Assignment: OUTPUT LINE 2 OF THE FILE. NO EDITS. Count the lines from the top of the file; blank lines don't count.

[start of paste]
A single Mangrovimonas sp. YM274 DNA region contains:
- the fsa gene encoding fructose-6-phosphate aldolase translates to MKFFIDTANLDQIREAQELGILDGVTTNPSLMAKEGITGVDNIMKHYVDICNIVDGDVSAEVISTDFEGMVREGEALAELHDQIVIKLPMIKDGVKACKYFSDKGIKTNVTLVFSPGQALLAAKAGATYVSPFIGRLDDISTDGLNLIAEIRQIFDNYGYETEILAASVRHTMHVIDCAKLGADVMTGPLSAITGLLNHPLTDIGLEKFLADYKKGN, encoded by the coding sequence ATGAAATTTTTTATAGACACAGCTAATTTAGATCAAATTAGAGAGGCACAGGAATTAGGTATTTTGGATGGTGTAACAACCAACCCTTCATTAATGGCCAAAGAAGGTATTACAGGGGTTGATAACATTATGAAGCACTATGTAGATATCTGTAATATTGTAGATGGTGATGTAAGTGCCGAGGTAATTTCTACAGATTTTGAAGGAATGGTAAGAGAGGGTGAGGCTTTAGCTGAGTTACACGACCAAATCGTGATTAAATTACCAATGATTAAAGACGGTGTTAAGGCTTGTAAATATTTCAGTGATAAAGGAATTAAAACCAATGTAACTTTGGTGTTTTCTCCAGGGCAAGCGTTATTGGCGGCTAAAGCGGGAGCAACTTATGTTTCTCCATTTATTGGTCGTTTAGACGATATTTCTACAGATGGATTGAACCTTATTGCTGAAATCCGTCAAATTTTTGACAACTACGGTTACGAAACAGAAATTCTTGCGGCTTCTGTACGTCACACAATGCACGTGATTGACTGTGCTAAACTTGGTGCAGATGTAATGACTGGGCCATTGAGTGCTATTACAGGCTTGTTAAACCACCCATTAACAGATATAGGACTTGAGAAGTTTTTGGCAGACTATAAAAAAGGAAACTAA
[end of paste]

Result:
- the fsa gene encoding fructose-6-phosphate aldolase translates to MKFFIDTANLDQIREAQELGILDGVTTNPSLMAKEGITGVDNIMKHYVDICNIVDGDVSAEVISTDFEGMVREGEALAELHDQIVIKLPMIKDGVKACKYFSDKGIKTNVTLVFSPGQALLAAKAGATYVSPFIGRLDDISTDGLNLIAEIRQIFDNYGYETEILAASVRHTMHVIDCAKLGADVMTGPLSAITGLLNHPLTDIGLEKFLADYKKGN, encoded by the coding sequence ATGAAATTTTTTATAGACACAGCTAATTTAGATCAAATTAGAGAGGCACAGGAATTAGGTATTTTGGATGGTGTAACAACCAACCCTTCATTAATGGCCAAAGAAGGTATTACAGGGGTTGATAACATTATGAAGCACTATGTAGATATCTGTAATATTGTAGATGGTGATGTAAGTGCCGAGGTAATTTCTACAGATTTTGAAGGAATGGTAAGAGAGGGTGAGGCTTTAGCTGAGTTACACGACCAAATCGTGATTAAATTACCAATGATTAAAGACGGTGTTAAGGCTTGTAAATATTTCAGTGATAAAGGAATTAAAACCAATGTAACTTTGGTGTTTTCTCCAGGGCAAGCGTTATTGGCGGCTAAAGCGGGAGCAACTTATGTTTCTCCATTTATTGGTCGTTTAGACGATATTTCTACAGATGGATTGAACCTTATTGCTGAAATCCGTCAAATTTTTGACAACTACGGTTACGAAACAGAAATTCTTGCGGCTTCTGTACGTCACACAATGCACGTGATTGACTGTGCTAAACTTGGTGCAGATGTAATGACTGGGCCATTGAGTGCTATTACAGGCTTGTTAAACCACCCATTAACAGATATAGGACTTGAGAAGTTTTTGGCAGACTATAAAAAAGGAAACTAA